Selover says the NRA’s letter is just an attempt to sell more of their product and that the bear hunt is a “typical bureaucratic solution” that doesn’t address the human-bear contact problem.
“I feel like they were trying to placate people like me, but ended up disgusting everyone,” he says. “They should spend some time developing places to relocate these bears and plan to only kill as a last resort. But I also found it frustrating when people objected to bears being harmed at all, which is easy to say when you don’t have eight of them in your backyard. Overall, I didn’t hear anyone saying something that sounded realistic to me. ‘Don’t leave your trashcan out,’ is not helpful advice.”
Animal activists are coming out hard against the proposed bear hunt this year, which may ultimately result in some changes to how the FWC works.
This weekend, protests are scheduled across 28 cities in Florida on Saturday, June 18, says Adam Sugalski, campaign director for the group “Stop the Florida Bear Hunt.” In Orlando, the protest will be held at Lake Eola Park at 11 a.m.
Sugalski says although he’s a vegan, he’s not against hunting if a person is hunting for food. But Florida’s bear hunt wasn’t for necessity – it was trophy hunting, he says. And it’s not a Second Amendment issue, either.
“The NRA is acting like animal rights activists want to take away gun rights,” he says. “I have several guns for protection, and for them to come in and say that, most people think it’s ridiculous.”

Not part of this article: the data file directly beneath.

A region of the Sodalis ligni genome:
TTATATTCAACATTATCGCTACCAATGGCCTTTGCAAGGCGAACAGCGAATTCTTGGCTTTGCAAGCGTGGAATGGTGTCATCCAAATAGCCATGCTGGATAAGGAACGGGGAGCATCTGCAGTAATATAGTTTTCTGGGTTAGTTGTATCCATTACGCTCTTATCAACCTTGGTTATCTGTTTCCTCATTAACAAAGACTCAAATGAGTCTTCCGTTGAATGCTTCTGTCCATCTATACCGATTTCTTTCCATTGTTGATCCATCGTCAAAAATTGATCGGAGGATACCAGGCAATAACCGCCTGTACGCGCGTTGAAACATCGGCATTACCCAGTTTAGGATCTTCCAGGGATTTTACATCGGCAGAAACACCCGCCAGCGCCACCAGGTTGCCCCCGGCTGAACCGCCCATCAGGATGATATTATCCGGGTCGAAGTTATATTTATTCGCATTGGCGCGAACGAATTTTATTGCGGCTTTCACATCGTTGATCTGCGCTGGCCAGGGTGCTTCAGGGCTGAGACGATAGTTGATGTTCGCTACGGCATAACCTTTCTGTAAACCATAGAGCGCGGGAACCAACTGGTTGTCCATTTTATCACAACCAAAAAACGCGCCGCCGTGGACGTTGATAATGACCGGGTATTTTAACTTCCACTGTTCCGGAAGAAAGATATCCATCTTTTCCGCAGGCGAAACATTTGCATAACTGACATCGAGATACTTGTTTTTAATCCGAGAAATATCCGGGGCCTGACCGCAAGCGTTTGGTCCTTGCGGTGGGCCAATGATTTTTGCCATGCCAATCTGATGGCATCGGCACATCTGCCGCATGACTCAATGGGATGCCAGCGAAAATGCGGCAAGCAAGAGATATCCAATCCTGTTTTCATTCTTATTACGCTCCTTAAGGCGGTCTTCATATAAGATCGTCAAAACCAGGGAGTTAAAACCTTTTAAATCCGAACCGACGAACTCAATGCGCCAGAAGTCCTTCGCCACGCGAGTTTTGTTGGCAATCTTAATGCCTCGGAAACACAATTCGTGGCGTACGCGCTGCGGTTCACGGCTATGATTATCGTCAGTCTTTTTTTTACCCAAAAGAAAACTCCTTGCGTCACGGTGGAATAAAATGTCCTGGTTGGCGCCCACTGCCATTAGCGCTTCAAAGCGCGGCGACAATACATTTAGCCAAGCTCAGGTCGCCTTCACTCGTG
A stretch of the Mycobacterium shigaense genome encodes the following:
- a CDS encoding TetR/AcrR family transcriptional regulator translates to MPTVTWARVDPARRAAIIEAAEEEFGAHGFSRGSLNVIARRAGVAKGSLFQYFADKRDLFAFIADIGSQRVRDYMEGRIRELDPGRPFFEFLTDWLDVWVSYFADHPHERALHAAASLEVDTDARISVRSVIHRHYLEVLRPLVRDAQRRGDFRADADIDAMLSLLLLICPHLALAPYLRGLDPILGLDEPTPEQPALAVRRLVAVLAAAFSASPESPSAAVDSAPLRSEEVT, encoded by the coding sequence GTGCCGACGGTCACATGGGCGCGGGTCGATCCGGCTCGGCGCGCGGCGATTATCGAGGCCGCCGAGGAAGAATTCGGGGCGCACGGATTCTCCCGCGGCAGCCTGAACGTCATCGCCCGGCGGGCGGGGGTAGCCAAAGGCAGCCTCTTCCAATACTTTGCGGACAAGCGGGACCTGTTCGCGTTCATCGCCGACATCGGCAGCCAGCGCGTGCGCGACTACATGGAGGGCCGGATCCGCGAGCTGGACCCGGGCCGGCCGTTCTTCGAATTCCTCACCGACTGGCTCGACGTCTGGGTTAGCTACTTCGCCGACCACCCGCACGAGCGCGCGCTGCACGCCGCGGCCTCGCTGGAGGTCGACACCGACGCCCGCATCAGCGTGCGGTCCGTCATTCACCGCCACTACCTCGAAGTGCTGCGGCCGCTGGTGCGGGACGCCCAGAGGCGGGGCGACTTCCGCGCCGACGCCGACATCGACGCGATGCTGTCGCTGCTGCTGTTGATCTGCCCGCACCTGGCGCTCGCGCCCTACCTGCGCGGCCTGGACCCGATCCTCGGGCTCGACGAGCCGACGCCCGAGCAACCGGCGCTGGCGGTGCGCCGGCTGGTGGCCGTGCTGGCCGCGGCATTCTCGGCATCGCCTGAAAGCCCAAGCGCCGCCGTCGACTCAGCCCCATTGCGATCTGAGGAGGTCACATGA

Sugalski says another bear hunt is pretty much imminent, so activists plan to push the FWC to keep the number of licenses limited and prevent hunters from using hounds, which was not allowed last year.
“When the public’s trustees protect bears and the habitat that sustains them, they protect the entire trust; when they fail to protect bears, they place the entire trust in jeopardy,” Sugalski and his members wrote in a long letter to the FWC.
Commissioners on the FWC have also attracted the ire of activists. The seven-member board is made up of contractors, landowners, developers, lawyers, Republican donors and one cattle rancher.
Chuck O’Neal, director of Speak Up Wekiva, the organization that sued the FWC to stop the hunt, says he and others are working to propose two constitutional amendments for 2018 ballot. The first would make the FWC an elected body, not an appointed board, and the second would require a voter referendum to hunt any species currently or previously listed as a protected species.
“The public spends a great deal of money to bring these species back from the brink of extinction,” he says. “We elevate roadways, build higher fences and pay all this money, and then the FWC ends up hunting them again. It’s anti-democratic. If they do this hunt, it’s going to fuel their own demise.”
O’Neal says the FWC are in a “Tallahassee bubble” that doesn’t represent the rest of Florida.
“Every indication that we’ve gotten is that they’re going to set a hunt,” he says. “They’re a runaway commission of political appointees who do things contrary to the public’s will and sound science. That’s why they have to be stopped.”